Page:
Demographics

Historically, paganism has been defined broadly enough to encompass most faiths outside the Abrahamic triad (Judaism, Christianity, and Islam). If Indian religions are included into this grouping (as they often were), then approximately 40 percent of the world’s religious adherents could be considered pagan, according to the Ontario Consultants on Religious Tolerance.

The term has also been used more narrowly to refer only to religions outside the very large group of so-called Axial Age faiths, a heading that encompasses Abrahamic, Indian and Chinese religions. Under this narrower definition, which differs from that historically used by many (though by no means all) Christians and other Westerners, contemporary paganism is a relatively smaller and more marginal numerical phenomenon. In spite of this caveat, American Neopaganism is a growing institution, one which currently accounts for some 0.2 percent of U.S. population (as mentioned above).

References

  • Adler, Margot. Drawing Down the Moon: Witches, Druids, Goddess Worshippers and Other Pagans in America. New York: Penguin Books, 2006. ISBN 0143038192
  • Beinorius, Audrius. “Buddhism in the Early European Imagination: A Historical Perspective.” Acta Orientalia Vilnensia 6(2) (2005): 7–22.
  • Celenza, Christopher S. “Lorenzo Valla, ‘Paganism,’ and Orthodoxy.” MLN 119(1) (January 2004): 66-87. Italian Issue Supplement: Studia Humanitatis: Essays in Honor of Salvatore Camporeale.
  • Crowley, Vivianne. Principles of Paganism. Thorsons Publishers, 1996. ISBN 1855385074 No-nonsense guide to the basics of Pagansim.
  • Eisenstadt, S. N. “Transcendental Visions—Other-Worldliness—and Its Transformations: Some More Comments on L. Dumont.” Religion 13(4) (1983): 1-17.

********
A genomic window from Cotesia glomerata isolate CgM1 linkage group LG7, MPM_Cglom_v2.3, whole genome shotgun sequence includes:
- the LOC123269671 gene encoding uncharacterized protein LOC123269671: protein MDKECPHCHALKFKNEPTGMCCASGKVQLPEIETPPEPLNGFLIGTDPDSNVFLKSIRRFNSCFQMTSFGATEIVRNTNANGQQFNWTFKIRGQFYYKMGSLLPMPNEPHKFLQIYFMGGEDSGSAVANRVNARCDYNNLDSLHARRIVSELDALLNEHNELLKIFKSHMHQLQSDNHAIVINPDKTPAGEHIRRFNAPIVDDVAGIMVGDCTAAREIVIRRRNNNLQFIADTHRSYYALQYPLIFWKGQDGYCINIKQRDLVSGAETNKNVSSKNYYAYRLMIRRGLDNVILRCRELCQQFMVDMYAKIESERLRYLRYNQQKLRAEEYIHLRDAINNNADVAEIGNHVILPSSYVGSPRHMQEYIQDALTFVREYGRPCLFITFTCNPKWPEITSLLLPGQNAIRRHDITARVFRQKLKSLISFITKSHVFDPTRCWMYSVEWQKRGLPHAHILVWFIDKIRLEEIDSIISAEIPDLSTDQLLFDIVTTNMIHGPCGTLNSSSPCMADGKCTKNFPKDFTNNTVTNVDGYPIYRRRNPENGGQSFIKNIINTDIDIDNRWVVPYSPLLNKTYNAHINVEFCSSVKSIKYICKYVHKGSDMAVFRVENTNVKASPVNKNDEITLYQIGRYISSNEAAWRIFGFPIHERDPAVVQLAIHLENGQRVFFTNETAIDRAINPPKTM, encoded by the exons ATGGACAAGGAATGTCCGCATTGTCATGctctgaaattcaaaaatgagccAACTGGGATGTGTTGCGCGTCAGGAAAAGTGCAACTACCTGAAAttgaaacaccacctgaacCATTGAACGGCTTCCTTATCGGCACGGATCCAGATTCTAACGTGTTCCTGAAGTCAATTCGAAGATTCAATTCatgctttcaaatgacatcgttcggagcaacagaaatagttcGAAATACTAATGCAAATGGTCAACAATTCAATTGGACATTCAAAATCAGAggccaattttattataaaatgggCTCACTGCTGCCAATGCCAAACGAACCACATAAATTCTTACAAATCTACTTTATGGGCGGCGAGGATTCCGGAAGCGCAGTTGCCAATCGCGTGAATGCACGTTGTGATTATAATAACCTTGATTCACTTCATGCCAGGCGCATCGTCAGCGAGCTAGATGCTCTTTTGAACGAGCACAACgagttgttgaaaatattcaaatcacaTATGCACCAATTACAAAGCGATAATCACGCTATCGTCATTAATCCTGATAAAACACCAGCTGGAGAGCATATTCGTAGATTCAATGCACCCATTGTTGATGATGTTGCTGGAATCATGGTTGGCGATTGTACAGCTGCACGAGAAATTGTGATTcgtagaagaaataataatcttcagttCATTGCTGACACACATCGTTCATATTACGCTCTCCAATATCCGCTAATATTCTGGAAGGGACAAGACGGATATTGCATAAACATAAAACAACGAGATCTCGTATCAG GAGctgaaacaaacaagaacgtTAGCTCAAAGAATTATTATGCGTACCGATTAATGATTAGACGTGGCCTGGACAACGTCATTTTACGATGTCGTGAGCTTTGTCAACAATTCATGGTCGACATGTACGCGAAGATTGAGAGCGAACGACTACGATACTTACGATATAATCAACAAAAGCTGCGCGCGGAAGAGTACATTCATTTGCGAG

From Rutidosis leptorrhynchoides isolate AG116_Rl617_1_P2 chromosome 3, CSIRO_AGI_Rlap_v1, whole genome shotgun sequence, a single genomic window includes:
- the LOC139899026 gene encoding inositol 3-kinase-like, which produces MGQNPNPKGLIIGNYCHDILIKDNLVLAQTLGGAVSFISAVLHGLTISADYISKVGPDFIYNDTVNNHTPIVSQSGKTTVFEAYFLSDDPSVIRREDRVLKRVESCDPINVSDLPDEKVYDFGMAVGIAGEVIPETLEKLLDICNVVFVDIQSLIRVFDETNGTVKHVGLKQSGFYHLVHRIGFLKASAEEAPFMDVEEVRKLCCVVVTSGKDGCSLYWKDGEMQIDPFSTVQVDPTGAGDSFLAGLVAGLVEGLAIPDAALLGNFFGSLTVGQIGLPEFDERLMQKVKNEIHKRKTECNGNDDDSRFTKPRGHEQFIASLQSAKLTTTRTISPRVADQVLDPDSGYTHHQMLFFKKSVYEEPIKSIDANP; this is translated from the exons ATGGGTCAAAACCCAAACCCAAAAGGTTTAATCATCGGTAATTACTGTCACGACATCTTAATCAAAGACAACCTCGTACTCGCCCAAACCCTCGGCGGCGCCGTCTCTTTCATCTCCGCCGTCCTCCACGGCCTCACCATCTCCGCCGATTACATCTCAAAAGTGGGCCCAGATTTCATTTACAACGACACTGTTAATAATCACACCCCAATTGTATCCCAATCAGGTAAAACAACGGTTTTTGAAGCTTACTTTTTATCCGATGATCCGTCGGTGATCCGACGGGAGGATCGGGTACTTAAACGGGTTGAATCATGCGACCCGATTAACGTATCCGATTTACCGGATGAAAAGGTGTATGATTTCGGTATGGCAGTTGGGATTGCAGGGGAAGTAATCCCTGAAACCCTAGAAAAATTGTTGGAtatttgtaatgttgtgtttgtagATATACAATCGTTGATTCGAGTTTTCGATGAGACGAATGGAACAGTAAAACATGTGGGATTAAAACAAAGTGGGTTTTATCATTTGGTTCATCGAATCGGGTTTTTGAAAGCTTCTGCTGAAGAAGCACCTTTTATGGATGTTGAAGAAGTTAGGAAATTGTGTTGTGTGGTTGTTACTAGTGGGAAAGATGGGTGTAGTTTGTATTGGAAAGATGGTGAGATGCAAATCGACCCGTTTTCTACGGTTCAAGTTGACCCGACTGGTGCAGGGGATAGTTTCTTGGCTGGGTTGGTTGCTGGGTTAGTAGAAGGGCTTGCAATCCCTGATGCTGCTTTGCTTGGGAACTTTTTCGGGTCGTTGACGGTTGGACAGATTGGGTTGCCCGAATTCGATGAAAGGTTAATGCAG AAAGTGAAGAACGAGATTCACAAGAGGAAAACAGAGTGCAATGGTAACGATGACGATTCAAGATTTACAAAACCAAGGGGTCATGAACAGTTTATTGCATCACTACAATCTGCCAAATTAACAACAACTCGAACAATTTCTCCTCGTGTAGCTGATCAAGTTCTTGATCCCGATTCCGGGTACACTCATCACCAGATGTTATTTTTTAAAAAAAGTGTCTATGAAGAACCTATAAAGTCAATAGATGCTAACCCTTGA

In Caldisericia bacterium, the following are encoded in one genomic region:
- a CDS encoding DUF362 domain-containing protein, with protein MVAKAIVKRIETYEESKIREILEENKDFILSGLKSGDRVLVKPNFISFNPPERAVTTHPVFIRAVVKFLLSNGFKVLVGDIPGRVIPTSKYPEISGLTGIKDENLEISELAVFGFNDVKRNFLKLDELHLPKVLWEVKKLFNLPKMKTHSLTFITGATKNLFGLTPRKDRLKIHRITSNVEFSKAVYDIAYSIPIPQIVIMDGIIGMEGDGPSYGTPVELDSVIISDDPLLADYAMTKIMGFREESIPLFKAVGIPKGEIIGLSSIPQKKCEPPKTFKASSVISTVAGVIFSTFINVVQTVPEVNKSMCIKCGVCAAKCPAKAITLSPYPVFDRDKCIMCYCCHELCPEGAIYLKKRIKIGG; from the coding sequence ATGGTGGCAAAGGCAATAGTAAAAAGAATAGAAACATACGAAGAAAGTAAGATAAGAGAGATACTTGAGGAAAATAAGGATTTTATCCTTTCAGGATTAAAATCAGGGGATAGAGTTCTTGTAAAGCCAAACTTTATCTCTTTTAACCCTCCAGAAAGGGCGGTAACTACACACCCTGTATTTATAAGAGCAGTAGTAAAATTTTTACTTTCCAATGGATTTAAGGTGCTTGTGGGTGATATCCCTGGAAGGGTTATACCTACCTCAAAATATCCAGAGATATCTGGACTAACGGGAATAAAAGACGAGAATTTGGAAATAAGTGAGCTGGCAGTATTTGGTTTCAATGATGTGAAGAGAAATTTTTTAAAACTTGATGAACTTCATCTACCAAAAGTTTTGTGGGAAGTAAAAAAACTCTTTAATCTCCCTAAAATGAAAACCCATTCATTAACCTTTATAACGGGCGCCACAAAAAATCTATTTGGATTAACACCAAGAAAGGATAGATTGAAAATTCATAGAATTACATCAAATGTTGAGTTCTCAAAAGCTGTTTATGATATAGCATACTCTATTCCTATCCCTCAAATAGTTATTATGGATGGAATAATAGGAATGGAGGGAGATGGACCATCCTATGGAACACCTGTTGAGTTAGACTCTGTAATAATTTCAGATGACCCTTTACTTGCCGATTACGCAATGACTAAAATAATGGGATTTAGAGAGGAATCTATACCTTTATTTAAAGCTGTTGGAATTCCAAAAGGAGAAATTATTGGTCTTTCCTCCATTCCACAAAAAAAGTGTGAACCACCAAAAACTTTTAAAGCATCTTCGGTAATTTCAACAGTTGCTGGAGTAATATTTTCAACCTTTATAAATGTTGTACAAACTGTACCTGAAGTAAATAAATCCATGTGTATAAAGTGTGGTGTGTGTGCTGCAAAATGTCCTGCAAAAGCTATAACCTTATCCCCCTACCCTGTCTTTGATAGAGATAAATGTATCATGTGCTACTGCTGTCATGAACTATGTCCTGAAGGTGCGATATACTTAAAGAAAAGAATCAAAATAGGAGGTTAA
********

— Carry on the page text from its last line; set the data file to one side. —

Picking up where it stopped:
• Ellingson, Ter. The Myth of the Noble Savage. Berkeley: University of California Press, 2001. ISBN 0520226100.
  • Hanegraaff, Wouter J. New Age Religion and Western Culture: Esotericism in the Mirror of Secular Thought. Leiden: Brill Academic Publishers, 1996. ISBN 9004106960.
  • Harpur, Tom. The Pagan Christ: Recovering the Lost Light. Toronto: Thomas Allen, 2004. ISBN 0887621457.
  • Lazarus-Yafeh, Hava. “Some Neglected Aspects of Medieval Muslim Polemics against Christianity.” The Harvard Theological Review 89(1) (January 1996): 61-84.
  • Lewis, James R. The Oxford Handbook of New Religious Movements. Oxford: Oxford University Press, 2004. ISBN 0195149866.
  • MacMullen, Rodney and Eugene N. Lane. Paganism and Christianity 100-425 C.E.: A Sourcebook. Minneapolis, MN: Augsburg Fortress Press, 1992. ISBN 0800626478
  • Martindale, J. J. “Paganism” in the Catholic Encyclopedia. New York: Robert Appleton Co., 1911.
  • Salzman, Michele R. “‘Superstitio’ in the Codex Theodosianus and the Persecution of Pagans.” Vigiliae Christianae 41(2) (June 1987): 172-188.
  • Scott, David. “Christian Responses to Buddhism in Pre-Medieval Times.” Numen 32(1) (July 1985): 88-100.
  • Seznec, Jean. The Survival of the Pagan Gods: The Mythological Tradition and Its Place in Renaissance Humanism and Art. Translated by Barbara F. Sessions. Princeton: Princeton University Press, 1995. ISBN 0691029881
  • York, Michael. Pagan Theology: Paganism as a World Religion. New York: New York University Press, 2003. ISBN 0814797083
  • York, Michael. “Paganism as Root-Religion.” The Pomegranate 6(1) (2004): 11-18.

Adapted from New World Encyclopedia